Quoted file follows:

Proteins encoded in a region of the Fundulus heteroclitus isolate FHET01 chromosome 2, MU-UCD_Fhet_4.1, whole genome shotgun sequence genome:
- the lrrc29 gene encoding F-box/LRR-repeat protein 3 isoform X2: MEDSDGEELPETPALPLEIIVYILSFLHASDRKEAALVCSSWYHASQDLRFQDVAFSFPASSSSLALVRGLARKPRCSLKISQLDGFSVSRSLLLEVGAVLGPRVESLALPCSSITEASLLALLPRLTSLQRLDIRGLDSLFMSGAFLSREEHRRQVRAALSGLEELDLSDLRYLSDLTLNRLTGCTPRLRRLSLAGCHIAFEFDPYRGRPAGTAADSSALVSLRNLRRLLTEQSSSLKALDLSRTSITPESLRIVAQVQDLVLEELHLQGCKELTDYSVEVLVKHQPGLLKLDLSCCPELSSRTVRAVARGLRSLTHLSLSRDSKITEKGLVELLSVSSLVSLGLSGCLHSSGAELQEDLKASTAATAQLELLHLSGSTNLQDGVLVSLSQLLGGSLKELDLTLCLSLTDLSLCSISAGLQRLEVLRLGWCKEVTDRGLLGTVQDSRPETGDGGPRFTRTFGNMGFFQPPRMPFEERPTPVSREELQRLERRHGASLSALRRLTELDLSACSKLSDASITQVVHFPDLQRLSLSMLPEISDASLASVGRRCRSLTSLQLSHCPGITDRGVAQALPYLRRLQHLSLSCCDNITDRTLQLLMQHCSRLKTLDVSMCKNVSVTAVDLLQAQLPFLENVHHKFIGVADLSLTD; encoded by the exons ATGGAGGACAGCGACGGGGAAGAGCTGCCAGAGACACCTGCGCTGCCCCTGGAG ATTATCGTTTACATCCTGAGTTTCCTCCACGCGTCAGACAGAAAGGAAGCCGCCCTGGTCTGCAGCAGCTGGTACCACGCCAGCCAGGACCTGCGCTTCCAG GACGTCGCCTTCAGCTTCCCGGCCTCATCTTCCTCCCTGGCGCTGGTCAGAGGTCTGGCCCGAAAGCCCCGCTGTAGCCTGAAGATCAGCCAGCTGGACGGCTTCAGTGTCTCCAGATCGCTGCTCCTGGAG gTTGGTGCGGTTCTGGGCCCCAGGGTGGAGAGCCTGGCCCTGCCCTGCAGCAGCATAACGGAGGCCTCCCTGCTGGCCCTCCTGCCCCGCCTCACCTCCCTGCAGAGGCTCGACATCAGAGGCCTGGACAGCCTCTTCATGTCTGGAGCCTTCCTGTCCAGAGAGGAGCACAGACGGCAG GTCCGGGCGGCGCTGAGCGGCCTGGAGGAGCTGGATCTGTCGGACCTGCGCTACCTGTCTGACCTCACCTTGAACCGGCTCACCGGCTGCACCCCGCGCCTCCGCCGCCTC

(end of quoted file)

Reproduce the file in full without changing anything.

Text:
Proteins encoded in a region of the Fundulus heteroclitus isolate FHET01 chromosome 2, MU-UCD_Fhet_4.1, whole genome shotgun sequence genome:
- the lrrc29 gene encoding F-box/LRR-repeat protein 3 isoform X2: MEDSDGEELPETPALPLEIIVYILSFLHASDRKEAALVCSSWYHASQDLRFQDVAFSFPASSSSLALVRGLARKPRCSLKISQLDGFSVSRSLLLEVGAVLGPRVESLALPCSSITEASLLALLPRLTSLQRLDIRGLDSLFMSGAFLSREEHRRQVRAALSGLEELDLSDLRYLSDLTLNRLTGCTPRLRRLSLAGCHIAFEFDPYRGRPAGTAADSSALVSLRNLRRLLTEQSSSLKALDLSRTSITPESLRIVAQVQDLVLEELHLQGCKELTDYSVEVLVKHQPGLLKLDLSCCPELSSRTVRAVARGLRSLTHLSLSRDSKITEKGLVELLSVSSLVSLGLSGCLHSSGAELQEDLKASTAATAQLELLHLSGSTNLQDGVLVSLSQLLGGSLKELDLTLCLSLTDLSLCSISAGLQRLEVLRLGWCKEVTDRGLLGTVQDSRPETGDGGPRFTRTFGNMGFFQPPRMPFEERPTPVSREELQRLERRHGASLSALRRLTELDLSACSKLSDASITQVVHFPDLQRLSLSMLPEISDASLASVGRRCRSLTSLQLSHCPGITDRGVAQALPYLRRLQHLSLSCCDNITDRTLQLLMQHCSRLKTLDVSMCKNVSVTAVDLLQAQLPFLENVHHKFIGVADLSLTD; encoded by the exons ATGGAGGACAGCGACGGGGAAGAGCTGCCAGAGACACCTGCGCTGCCCCTGGAG ATTATCGTTTACATCCTGAGTTTCCTCCACGCGTCAGACAGAAAGGAAGCCGCCCTGGTCTGCAGCAGCTGGTACCACGCCAGCCAGGACCTGCGCTTCCAG GACGTCGCCTTCAGCTTCCCGGCCTCATCTTCCTCCCTGGCGCTGGTCAGAGGTCTGGCCCGAAAGCCCCGCTGTAGCCTGAAGATCAGCCAGCTGGACGGCTTCAGTGTCTCCAGATCGCTGCTCCTGGAG gTTGGTGCGGTTCTGGGCCCCAGGGTGGAGAGCCTGGCCCTGCCCTGCAGCAGCATAACGGAGGCCTCCCTGCTGGCCCTCCTGCCCCGCCTCACCTCCCTGCAGAGGCTCGACATCAGAGGCCTGGACAGCCTCTTCATGTCTGGAGCCTTCCTGTCCAGAGAGGAGCACAGACGGCAG GTCCGGGCGGCGCTGAGCGGCCTGGAGGAGCTGGATCTGTCGGACCTGCGCTACCTGTCTGACCTCACCTTGAACCGGCTCACCGGCTGCACCCCGCGCCTCCGCCGCCTC